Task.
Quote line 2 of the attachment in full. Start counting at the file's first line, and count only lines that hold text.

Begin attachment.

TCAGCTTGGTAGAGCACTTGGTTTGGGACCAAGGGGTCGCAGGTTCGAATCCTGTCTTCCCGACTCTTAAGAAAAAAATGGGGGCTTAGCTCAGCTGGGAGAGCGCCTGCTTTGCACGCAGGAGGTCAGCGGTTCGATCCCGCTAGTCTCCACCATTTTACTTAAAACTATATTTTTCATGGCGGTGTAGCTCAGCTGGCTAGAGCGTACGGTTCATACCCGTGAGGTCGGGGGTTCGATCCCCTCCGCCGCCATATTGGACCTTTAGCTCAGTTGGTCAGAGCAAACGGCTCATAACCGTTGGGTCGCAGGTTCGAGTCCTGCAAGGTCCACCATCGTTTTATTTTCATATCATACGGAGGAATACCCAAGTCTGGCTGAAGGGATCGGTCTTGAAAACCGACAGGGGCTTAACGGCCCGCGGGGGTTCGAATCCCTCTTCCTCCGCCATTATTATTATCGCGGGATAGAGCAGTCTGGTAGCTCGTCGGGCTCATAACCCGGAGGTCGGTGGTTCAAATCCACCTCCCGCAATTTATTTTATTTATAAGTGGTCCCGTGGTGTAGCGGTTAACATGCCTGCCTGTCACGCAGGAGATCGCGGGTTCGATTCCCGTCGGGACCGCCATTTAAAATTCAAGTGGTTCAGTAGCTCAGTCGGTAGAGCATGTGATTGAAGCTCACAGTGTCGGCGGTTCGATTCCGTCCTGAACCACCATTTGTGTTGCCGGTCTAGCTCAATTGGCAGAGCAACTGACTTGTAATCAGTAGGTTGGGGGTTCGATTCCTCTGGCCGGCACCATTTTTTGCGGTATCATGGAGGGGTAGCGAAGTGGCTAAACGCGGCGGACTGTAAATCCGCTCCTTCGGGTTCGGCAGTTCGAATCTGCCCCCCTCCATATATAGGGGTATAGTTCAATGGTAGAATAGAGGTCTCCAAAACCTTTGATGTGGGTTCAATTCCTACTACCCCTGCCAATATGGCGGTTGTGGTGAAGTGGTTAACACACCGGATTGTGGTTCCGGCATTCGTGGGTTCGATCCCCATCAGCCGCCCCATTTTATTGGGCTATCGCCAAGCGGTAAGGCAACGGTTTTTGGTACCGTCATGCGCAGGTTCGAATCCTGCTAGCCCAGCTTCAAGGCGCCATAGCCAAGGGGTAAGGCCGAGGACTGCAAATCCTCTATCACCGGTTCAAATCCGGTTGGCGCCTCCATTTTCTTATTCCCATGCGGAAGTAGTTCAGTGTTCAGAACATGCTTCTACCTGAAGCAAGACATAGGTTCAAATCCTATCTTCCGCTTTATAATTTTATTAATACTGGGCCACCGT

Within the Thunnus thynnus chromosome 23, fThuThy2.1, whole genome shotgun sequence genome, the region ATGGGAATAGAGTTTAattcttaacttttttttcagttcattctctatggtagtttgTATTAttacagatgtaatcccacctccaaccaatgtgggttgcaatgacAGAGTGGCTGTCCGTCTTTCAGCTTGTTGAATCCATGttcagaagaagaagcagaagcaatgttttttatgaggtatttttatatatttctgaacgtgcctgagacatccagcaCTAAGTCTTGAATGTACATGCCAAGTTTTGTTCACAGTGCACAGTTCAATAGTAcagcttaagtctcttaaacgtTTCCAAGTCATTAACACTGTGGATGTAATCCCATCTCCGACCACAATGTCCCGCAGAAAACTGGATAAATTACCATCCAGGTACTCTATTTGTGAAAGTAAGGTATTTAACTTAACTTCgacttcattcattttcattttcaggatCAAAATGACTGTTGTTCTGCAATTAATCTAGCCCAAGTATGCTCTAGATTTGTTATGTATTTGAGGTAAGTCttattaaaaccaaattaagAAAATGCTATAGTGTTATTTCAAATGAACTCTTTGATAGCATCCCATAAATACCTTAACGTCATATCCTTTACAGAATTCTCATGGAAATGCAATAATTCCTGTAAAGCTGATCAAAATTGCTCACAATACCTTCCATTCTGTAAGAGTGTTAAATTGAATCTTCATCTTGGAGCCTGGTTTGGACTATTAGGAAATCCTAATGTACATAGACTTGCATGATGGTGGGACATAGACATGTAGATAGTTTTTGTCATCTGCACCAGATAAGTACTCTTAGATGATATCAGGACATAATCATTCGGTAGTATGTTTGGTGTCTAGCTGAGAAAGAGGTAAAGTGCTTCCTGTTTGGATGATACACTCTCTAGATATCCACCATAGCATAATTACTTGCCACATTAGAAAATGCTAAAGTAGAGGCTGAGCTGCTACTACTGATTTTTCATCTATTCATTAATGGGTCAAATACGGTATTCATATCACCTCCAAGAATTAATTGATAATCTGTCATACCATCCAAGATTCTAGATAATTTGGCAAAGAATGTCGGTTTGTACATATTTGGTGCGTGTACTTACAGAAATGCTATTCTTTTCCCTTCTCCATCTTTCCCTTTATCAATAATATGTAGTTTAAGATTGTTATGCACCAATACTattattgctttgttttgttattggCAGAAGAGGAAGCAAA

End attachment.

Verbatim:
Within the Thunnus thynnus chromosome 23, fThuThy2.1, whole genome shotgun sequence genome, the region ATGGGAATAGAGTTTAattcttaacttttttttcagttcattctctatggtagtttgTATTAttacagatgtaatcccacctccaaccaatgtgggttgcaatgacAGAGTGGCTGTCCGTCTTTCAGCTTGTTGAATCCATGttcagaagaagaagcagaagcaatgttttttatgaggtatttttatatatttctgaacgtgcctgagacatccagcaCTAAGTCTTGAATGTACATGCCAAGTTTTGTTCACAGTGCACAGTTCAATAGTAcagcttaagtctcttaaacgtTTCCAAGTCATTAACACTGTGGATGTAATCCCATCTCCGACCACAATGTCCCGCAGAAAACTGGATAAATTACCATCCAGGTACTCTATTTGTGAAAGTAAGGTATTTAACTTAACTTCgacttcattcattttcattttcaggatCAAAATGACTGTTGTTCTGCAATTAATCTAGCCCAAGTATGCTCTAGATTTGTTATGTATTTGAGGTAAGTCttattaaaaccaaattaagAAAATGCTATAGTGTTATTTCAAATGAACTCTTTGATAGCATCCCATAAATACCTTAACGTCATATCCTTTACAGAATTCTCATGGAAATGCAATAATTCCTGTAAAGCTGATCAAAATTGCTCACAATACCTTCCATTCTGTAAGAGTGTTAAATTGAATCTTCATCTTGGAGCCTGGTTTGGACTATTAGGAAATCCTAATGTACATAGACTTGCATGATGGTGGGACATAGACATGTAGATAGTTTTTGTCATCTGCACCAGATAAGTACTCTTAGATGATATCAGGACATAATCATTCGGTAGTATGTTTGGTGTCTAGCTGAGAAAGAGGTAAAGTGCTTCCTGTTTGGATGATACACTCTCTAGATATCCACCATAGCATAATTACTTGCCACATTAGAAAATGCTAAAGTAGAGGCTGAGCTGCTACTACTGATTTTTCATCTATTCATTAATGGGTCAAATACGGTATTCATATCACCTCCAAGAATTAATTGATAATCTGTCATACCATCCAAGATTCTAGATAATTTGGCAAAGAATGTCGGTTTGTACATATTTGGTGCGTGTACTTACAGAAATGCTATTCTTTTCCCTTCTCCATCTTTCCCTTTATCAATAATATGTAGTTTAAGATTGTTATGCACCAATACTattattgctttgttttgttattggCAGAAGAGGAAGCAAA